At Sea With Sexists
I'm not gonna lie, this zine was totally disappointing. Billed as something of a collection of retorts to the sexist comments that we hear in everyday life, I was expecting something cute and punchy but didn't really get anything out of it. To add insult to injury, a lot of the text was written in the dreaded Comic Sans font. Why do people do that??

What I Got In The Mail This Week: A nice, long letter from Hannah, a leopard print cloth pad and a bunch of stickers from Morgan of Lunapads (as trade for zines and pins), and an anti-civilization zine that came without a note. I don't know if it's part of a trade, or if I'm supposed to review it here or what - let this be a lesson to always include notes with unsolicited mail!

What I've Been Up To Lately: Putting together a short presentation on riot grrrl for my French class, finally attending a queer dance party (the music left something to be desired, but my friends are awesome and we had a great time), stumbling into a Pita Pit at four in the morning and receiving free falafel, trying to figure out what I'm going to do school-wise in the future, attempting to make zucchini fries with Sarala, celebrating my one-year anniversary with David (and getting This Is Love by PJ Harvey stuck in my head whenever I think of him), considering volunteering at the daycare centre that's run by my school, getting really excited about the Chicago Zine Fest, discovering a really cute zine-love video (posted above) and waiting for the snow to melt.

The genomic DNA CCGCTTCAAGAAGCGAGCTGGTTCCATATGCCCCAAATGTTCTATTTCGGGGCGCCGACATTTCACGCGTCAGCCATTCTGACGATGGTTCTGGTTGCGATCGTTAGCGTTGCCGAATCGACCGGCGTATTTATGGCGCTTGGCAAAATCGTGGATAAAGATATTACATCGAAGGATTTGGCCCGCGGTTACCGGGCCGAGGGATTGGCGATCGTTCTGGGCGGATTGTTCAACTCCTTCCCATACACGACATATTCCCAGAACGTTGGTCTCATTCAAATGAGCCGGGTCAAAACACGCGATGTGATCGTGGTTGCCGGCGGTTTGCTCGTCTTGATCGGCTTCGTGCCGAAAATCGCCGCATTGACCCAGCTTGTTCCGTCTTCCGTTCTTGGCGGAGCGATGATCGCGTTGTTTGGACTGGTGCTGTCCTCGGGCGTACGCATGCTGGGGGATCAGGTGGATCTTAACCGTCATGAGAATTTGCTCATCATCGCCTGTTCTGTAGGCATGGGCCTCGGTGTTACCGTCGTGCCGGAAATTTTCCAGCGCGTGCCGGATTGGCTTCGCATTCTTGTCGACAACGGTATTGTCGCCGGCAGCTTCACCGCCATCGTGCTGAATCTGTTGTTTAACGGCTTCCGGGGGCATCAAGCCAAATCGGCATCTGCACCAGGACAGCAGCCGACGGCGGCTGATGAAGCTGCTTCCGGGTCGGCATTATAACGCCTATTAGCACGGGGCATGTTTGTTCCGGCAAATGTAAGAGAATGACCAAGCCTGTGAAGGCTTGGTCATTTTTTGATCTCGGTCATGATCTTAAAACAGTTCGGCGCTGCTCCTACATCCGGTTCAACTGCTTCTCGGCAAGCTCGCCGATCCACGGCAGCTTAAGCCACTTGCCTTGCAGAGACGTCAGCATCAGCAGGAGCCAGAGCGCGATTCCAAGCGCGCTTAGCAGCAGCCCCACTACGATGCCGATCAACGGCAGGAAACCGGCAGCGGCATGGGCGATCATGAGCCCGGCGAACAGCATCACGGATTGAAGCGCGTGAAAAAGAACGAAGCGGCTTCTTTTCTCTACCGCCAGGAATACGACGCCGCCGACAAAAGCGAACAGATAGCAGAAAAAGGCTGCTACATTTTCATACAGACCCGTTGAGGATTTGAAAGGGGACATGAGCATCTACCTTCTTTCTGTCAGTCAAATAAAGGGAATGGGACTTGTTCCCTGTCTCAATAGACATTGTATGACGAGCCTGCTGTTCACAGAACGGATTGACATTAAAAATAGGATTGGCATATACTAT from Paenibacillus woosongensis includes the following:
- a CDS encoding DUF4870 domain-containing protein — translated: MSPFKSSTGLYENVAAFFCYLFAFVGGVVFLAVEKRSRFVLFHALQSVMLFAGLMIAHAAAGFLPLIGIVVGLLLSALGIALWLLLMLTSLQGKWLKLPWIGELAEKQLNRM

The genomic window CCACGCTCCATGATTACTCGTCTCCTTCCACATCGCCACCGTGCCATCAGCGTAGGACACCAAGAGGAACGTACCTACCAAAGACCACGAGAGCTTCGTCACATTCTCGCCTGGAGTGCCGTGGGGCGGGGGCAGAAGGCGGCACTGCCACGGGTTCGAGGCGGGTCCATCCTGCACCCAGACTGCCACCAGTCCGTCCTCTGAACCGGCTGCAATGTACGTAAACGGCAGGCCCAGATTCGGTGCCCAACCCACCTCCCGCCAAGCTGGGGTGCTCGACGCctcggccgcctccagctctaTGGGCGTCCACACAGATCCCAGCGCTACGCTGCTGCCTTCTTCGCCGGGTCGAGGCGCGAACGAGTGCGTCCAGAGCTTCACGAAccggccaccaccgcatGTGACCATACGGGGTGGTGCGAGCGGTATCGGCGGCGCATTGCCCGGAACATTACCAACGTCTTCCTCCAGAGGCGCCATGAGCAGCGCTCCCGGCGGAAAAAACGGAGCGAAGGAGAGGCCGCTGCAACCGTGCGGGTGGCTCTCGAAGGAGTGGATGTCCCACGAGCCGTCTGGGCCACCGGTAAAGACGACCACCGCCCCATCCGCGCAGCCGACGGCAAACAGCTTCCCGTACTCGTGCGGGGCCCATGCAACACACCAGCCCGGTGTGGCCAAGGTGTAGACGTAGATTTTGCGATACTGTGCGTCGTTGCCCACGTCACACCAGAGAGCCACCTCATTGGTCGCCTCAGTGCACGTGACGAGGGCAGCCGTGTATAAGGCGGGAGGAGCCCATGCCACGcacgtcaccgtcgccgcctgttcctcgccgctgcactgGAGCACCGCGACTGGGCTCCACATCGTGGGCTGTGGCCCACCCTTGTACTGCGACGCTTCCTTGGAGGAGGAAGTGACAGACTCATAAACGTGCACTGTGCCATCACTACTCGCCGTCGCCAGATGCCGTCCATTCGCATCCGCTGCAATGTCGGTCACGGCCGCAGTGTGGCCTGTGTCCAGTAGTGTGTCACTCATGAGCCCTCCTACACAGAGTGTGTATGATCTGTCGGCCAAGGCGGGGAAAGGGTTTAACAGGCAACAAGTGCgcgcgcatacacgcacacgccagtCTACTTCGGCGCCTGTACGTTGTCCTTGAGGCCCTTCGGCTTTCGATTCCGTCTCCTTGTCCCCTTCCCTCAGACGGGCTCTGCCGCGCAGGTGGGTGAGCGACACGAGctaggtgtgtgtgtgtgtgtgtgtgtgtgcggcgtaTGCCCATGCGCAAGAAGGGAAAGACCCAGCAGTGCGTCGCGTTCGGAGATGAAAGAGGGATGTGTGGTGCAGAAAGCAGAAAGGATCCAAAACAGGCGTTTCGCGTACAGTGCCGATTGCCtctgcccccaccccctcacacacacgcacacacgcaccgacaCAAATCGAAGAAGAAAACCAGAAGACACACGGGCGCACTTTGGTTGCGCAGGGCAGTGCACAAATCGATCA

Sophie said...

hello! I'm the author of Sinking Hearts 2. I really appreciate your comments! Especially on my writing style - it really was written more like a train of thought but that is definitely something to watch out for. I'm pretty new to the zine world still and I really appreciate constructive reviews like yours :)

Regarding the front cover... sadly I can't draw to save my life, otherwise I probably would have designed something myself. What would you say would have been more interesting?

Sophie x

Hello Amber! said...

Hey, Sophie! I'm glad you weren't offended or anything. I love writing zine reviews and I like critiquing other people's work, but I definitely don't wanna make anyone feel bad. I thought your zine was really cool, and the first few zines are always the trickiest anyway, when you're first developing your own style and all that. I'm not exactly the world's greatest writer either, haha.

I don't think there's really anything wrong with the front cover and I can't draw either. I'm a big fan of cut and paste, but the trick is to use images that people aren't going to recognize immediately. I get a lot of clippings from vintage magazines and children's books and whatever scraps I find around.

Kromeheart said...

YA! We've been wearing the I <3 My Cunt pins at the office. They've become our new uniform.

Kio said...

was the anti-civ zine called albatross because i got that one, no note...

Hello Amber! said...

Morgan, that's so awesome about the pins! I'm glad you like 'em.

Yep, it was Albatross. I guess they wanna get reviews or whatever, but I found it incredibly rude that they didn't bother including a note to tell me who they are or anything. I'm not some sort of a zine-reviewing robot or whatever, you know? Most of the zines I review are ones that I bought or traded for myself, and the few people who have mailed me zines to review have at least included a note or emailed me first. Maybe I'm being too picky, but it just came across as really impersonal and tacky.